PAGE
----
X-Window and Java question - Redhat

This is a discussion on X-Window and Java question - Redhat ; I have inherited the responsibility of setting up a college lab for java classes. I know next to nothing about java and have a few questions; Our current configuration is; Windows 2000 / XP lab machines with J2SE 1.4.2 Redhat ...

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Thread: X-Window and Java question

  1. X-Window and Java question

    I have inherited the responsibility of setting up a college lab for java
    classes. I know next to nothing about java and have a few questions;

    Our current configuration is;
    Windows 2000 / XP lab machines with J2SE 1.4.2

    Redhat 8.0 server with J2SE 1.4.2

    Students telnet into the Redhat server and use PICO to create their
    programs.

    My question is;

    If the student programs are designed to display GUI type boxes would this be
    possible via telnet?

    From my limited experience with Linux I would think they would need XWindows
    access to do this.

    In another group it was suggested that I install an X Server on the Windows
    machine and set my DISPLAY variable.

    Does this make sense?

    I guess my next step is to find an X Server for Windows.

    Thanks,
    -Giles



  2. Re: X-Window and Java question

    On Thu, 20 May 2004 13:24:27 +0000, glh-usenet wrote:

    > I have inherited the responsibility of setting up a college lab for java
    > classes. I know next to nothing about java and have a few questions;
    >
    > Our current configuration is;
    > Windows 2000 / XP lab machines with J2SE 1.4.2
    >
    > Redhat 8.0 server with J2SE 1.4.2
    >
    > Students telnet into the Redhat server and use PICO to create their
    > programs.
    >
    > My question is;
    >
    > If the student programs are designed to display GUI type boxes would this be
    > possible via telnet?
    >

    This is *bad* (TM). Use ssh -X -l user machinename. Of course it is
    possible, but you should use unix boxes, not window$. See below.
    > From my limited experience with Linux I would think they would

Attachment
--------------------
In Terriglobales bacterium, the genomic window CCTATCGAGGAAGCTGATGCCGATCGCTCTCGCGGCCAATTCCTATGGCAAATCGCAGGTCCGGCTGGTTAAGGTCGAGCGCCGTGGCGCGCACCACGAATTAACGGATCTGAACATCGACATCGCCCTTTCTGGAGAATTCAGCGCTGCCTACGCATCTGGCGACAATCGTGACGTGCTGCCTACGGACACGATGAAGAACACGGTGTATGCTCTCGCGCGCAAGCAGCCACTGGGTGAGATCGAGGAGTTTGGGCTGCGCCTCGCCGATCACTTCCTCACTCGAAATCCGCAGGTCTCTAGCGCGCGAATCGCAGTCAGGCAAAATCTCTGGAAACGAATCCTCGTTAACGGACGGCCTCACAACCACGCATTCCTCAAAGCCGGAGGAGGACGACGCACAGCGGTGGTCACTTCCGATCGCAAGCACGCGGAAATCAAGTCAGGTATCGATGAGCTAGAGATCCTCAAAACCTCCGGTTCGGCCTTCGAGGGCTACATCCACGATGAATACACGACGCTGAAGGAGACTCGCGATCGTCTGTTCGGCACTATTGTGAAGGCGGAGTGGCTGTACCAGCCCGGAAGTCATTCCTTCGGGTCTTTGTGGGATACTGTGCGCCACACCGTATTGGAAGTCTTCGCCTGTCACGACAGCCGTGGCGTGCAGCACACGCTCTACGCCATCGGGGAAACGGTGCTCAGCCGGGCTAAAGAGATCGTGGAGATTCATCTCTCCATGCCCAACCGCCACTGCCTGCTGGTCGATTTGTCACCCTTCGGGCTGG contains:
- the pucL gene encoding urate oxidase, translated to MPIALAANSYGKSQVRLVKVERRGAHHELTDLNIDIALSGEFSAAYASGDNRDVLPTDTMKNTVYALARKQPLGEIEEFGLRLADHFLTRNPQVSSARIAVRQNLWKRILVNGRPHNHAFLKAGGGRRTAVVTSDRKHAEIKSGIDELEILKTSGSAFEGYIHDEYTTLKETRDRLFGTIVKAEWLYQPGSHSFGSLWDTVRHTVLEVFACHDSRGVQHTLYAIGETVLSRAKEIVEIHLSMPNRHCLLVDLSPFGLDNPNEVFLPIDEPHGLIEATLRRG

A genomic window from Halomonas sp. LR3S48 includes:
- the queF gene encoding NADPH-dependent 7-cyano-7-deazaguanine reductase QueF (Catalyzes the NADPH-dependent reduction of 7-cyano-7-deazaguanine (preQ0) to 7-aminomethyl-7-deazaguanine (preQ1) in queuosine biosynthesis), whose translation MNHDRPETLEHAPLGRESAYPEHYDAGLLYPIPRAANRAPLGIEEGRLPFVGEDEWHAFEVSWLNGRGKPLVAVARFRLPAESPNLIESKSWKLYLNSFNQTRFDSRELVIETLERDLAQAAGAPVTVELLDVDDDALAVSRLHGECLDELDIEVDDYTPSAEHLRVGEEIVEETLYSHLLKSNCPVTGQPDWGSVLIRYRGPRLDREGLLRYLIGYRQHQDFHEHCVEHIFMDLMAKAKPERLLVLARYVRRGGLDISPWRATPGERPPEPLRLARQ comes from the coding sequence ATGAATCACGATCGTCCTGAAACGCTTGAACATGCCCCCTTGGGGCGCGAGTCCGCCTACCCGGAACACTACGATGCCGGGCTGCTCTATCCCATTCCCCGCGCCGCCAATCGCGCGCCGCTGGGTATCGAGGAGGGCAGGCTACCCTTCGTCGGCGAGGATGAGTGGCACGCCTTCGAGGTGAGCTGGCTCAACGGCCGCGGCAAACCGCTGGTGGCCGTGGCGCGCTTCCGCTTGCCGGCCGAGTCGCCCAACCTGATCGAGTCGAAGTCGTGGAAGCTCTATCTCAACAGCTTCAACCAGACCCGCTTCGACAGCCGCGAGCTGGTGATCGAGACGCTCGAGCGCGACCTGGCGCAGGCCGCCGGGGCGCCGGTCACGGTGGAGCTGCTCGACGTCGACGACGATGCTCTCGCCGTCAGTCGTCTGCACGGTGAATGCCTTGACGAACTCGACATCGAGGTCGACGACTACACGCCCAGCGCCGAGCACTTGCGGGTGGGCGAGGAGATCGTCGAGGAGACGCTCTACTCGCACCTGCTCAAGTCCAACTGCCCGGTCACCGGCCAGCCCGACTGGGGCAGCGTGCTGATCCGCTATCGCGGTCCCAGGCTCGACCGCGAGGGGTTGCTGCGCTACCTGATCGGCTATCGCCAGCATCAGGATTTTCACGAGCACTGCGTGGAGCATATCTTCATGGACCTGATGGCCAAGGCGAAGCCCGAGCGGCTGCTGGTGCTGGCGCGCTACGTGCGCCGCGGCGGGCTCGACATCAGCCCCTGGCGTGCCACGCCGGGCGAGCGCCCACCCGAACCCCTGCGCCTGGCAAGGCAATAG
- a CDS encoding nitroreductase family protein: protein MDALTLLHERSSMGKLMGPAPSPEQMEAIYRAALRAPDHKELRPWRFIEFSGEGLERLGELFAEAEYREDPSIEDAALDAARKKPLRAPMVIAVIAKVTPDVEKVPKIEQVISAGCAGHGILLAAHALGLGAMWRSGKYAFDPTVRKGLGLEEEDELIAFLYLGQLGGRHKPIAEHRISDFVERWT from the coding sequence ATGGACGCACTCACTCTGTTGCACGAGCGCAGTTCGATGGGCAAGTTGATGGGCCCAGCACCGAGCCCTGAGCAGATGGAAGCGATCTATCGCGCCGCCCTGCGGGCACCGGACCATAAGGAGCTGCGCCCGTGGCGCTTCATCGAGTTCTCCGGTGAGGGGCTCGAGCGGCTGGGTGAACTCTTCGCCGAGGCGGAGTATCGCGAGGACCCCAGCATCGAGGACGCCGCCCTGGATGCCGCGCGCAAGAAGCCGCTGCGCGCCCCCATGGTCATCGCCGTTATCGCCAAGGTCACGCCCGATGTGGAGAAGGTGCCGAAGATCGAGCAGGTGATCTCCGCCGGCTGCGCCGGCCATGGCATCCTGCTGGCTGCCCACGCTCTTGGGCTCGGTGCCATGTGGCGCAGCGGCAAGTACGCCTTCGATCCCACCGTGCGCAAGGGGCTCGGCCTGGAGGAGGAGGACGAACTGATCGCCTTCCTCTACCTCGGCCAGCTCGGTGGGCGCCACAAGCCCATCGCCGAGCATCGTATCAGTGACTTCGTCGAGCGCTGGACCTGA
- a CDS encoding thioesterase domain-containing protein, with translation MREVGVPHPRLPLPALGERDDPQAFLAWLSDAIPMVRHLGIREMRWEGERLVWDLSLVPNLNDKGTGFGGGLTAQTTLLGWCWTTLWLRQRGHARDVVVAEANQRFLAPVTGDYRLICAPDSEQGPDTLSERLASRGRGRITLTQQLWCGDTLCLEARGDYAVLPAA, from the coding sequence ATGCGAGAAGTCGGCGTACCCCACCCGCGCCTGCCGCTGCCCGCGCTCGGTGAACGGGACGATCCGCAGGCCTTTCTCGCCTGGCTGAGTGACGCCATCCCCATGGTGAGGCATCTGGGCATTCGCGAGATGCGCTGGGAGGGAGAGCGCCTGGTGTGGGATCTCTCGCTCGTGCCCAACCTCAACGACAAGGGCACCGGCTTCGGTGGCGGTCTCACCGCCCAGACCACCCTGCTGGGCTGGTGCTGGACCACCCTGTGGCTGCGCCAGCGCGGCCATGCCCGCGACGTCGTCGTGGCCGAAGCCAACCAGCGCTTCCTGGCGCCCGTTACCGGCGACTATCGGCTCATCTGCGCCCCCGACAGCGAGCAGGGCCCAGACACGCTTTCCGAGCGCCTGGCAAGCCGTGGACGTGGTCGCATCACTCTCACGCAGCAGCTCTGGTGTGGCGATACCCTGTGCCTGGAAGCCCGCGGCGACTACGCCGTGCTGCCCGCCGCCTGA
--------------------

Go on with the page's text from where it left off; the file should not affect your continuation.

need
    > XWindows access to do this.
    >

    Correct.
    > In another group it was suggested that I install an X Server on the
    > Windows machine and set my DISPLAY variable.
    >

    Exactly. You should also install ssh on wintoys boxes. Now, I'm not aware
    of a good and free X server for window$. But my knowledge on this subject
    is limited.

    May I know why the lab is not running linux? Scientific applications are
    written mostly for linux, and they are free. Unless of course the main
    priority would be to run kazaa.


  3. Re: X-Window and Java question

    Op Thu, 20 May 2004 13:51:14 +0000, schreef The Real Slim Shady de
    volgende woorden:


    >> If the student programs are designed to display GUI type boxes would this be
    >> possible via telnet?
    >>

    > This is *bad* (TM). Use ssh -X -l user machinename. Of course it is
    > possible, but you should use unix boxes, not window$. See below.


    i agree: use ssh in stead of telnet

    >> From my limited experience with Linux I would think they would

    > need
    >> XWindows access to do this.
    >>

    > Correct.
    >> In another group it was suggested that I install an X Server on the
    >> Windows machine and set my DISPLAY variable.
    >>

    > Exactly. You should also install ssh on wintoys boxes. Now, I'm not aware
    > of a good and free X server for window$. But my knowledge on this subject
    > is limited.
    >


    I don't know if they are good, but there are some, and they are free and
    open source

    http://osswin.sourceforge.net/#x

    Dirk



  4. Re: X-Window and Java question

    In article <8176bad5c7be7a816483ea3c194b6577@news.teranews.com>, glh-usenet
    wrote:
    > I have inherited the responsibility of setting up a college lab for java
    > classes. I know next to nothing about java and have a few questions;
    >
    > Our current configuration is;
    > Windows 2000 / XP lab machines with J2SE 1.4.2
    >
    > Redhat 8.0 server with J2SE 1.4.2
    >
    > Students telnet into the Redhat server and use PICO to create their